How much Room would physical Data take for ..
Games and SAMPLES??
Back in that time there was a NEat device called a Jukebox, where you coulkd store 100’s of DVD’s and reference them with your computer to Load/run/play anything..
NOW we have 12tb hard drives..

Create a Box/device to store all of these data formats..And put it in a 4’x4′ box.. Insted of taking up an Entire store for all the media, you have 1 Big box, FULL of Music from Every time and place, or Movies, or games..

Sell movies at $5 each..You dont need to return them, AS RED BOX DOES..
You could sell Songs and albums LIKE CRAZY, if the industry had done it, for CHEAP AS HELL, insted of relying on 3rd party sales that need to profit even more..

Games or Samples of games..TONS OF THE NEW AND and free, to add to sales..

AND YOU DONT NEED THE INTERNET.. You can be Poor and still afford to buy all of it..

The Avg price of STOCK ON HAND AND STORAGE is over $1 per box per day…and thats why STORES SELL AT 2-3 times Their cost.

WHy could they NOT do the work themselves??
They only like profit, and doing things 1 times..
They made 1 master, and thats ALL they want. It gives them SOME control. But that also means that it CAN BE LOST..there is only 1, maybe 2 masters..

That One Guy (profile) says:

From the masters of projection

As always the naked entitlement on display from groups like this is just stunning. One of their sources of ill-gotten profit is drying up so they simply demand that another be created, because of course they are owed free money, and to suggest otherwise could only be the result of the most heinous of motivations.

And they have the gall to say that copyright infringers ‘just want things for free’.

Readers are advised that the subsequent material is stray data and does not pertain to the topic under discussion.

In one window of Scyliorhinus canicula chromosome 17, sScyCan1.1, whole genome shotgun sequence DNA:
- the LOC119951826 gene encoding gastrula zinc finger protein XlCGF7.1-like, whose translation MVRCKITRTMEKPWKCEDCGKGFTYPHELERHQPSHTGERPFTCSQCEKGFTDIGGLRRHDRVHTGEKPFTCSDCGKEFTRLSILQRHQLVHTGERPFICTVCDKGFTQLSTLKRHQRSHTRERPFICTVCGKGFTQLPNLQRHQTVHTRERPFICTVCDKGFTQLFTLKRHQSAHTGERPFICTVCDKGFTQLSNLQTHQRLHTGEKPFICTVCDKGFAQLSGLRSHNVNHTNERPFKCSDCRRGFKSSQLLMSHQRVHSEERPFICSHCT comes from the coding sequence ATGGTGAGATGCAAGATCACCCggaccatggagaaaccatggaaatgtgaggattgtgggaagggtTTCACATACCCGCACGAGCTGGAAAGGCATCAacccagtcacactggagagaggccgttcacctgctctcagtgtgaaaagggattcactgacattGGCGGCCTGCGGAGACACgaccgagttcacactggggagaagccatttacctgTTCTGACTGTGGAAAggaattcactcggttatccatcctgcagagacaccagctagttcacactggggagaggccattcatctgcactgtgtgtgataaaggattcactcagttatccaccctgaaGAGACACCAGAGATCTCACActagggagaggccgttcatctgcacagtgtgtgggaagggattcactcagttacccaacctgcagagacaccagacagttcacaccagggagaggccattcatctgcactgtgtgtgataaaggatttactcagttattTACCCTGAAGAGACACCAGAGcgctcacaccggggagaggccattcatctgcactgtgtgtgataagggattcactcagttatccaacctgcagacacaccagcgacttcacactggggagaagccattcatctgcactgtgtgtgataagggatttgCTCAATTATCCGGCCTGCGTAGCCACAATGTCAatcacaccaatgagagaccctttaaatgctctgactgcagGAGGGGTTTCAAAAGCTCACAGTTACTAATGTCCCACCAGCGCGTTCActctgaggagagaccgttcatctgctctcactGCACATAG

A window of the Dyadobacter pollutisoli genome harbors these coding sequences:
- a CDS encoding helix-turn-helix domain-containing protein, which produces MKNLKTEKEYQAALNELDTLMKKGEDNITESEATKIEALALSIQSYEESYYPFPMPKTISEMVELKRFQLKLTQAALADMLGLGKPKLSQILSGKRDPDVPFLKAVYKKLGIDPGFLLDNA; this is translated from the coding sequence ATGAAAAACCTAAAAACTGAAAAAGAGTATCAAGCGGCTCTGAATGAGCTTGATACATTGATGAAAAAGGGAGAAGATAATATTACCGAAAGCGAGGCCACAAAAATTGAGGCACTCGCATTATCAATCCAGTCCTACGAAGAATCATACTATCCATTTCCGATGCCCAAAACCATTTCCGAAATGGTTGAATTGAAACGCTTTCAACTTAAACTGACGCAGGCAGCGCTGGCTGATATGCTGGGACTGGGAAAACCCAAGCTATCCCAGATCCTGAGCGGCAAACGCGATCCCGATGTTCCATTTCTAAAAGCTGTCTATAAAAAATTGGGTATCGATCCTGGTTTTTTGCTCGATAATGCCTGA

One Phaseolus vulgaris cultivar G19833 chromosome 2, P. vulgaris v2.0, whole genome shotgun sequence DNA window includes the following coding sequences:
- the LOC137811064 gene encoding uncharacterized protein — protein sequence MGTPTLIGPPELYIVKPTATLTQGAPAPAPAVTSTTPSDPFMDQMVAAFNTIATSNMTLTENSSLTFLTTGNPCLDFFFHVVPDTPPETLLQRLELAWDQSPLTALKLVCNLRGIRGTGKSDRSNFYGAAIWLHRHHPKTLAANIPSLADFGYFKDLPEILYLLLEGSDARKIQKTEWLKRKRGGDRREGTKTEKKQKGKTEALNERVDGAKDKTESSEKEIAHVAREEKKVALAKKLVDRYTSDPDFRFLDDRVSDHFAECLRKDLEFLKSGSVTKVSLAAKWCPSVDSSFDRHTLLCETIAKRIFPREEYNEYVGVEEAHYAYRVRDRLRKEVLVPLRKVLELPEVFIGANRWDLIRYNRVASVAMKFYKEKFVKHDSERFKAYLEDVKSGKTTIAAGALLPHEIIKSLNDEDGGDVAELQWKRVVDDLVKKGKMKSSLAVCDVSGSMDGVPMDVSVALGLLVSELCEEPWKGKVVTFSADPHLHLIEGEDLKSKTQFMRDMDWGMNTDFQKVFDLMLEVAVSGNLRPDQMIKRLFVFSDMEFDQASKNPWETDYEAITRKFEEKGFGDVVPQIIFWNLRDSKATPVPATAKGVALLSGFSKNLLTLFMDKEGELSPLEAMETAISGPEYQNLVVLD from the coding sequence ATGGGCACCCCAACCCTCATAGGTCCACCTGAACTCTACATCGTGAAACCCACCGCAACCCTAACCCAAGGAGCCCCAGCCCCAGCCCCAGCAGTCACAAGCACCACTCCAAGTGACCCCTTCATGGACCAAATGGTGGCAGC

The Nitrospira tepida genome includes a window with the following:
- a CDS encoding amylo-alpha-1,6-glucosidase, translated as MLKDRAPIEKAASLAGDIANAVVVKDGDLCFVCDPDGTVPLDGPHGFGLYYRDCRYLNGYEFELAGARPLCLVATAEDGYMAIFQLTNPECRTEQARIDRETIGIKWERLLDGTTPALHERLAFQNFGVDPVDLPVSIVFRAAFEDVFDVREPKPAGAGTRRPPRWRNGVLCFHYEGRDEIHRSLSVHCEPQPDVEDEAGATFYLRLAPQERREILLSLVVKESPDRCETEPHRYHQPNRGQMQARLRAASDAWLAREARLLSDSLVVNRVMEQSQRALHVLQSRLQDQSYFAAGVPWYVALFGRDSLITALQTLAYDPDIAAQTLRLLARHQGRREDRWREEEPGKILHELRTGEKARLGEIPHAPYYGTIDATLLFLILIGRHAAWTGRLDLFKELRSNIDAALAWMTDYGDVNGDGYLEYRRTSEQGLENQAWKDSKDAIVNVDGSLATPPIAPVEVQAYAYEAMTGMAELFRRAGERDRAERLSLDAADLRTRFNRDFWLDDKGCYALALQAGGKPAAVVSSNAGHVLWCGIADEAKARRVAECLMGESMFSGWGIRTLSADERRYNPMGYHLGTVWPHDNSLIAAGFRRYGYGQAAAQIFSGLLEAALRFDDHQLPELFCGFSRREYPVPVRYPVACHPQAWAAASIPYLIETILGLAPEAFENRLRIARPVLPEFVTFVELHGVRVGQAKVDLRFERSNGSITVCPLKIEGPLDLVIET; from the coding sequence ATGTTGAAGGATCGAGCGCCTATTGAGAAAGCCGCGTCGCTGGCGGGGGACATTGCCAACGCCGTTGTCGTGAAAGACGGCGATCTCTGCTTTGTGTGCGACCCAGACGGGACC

Anonymous Coward says:

Here at Pirate Central, Techdirt, you ARE pirates!

Everyone knows, kids.

A better scheme, though, is to use Google’s trove of information on you — nearly all of even pirate sites let Google use javascript, many even Google for captchas — because they get money from it even though Mansick used to claim was no money in piracy — anyhoo, Google should be put to good use: locating pirates to directly bill. That. Is. Coming. SOON.

Anonymous Coward says:

Re: Re:

You’re here at Pirate Central. That means you are a pirate too, blue.

You don’t need Google to “directly bill”, but let’s say you do have a system in place, it wouldn’t last off the ground for long. Because your heroes in publishing would demand money from Google for setting up that system for them, at their behest. Then Google pulls out and you’re left gnashing your teeth. Nice going, jackass!

Jeremy Lyman (profile) says:

When you're used to blaming others for failure

They’re just used to it being someone else’s fault for their decline into irrelevance. We’re making less money, so SOMEONE needs to make up the difference…

Isn’t the streaming activity that’s supplanting disc sales by definition not “piracy” but legally rented content? Taxing mobile devices because that’s where streaming happens is literally taxing a legal competitive format, not penalizing illegal copyright infringement or devices where that infringement happens.

It makes as little sense as taxing reusable bags because people are buying less soda.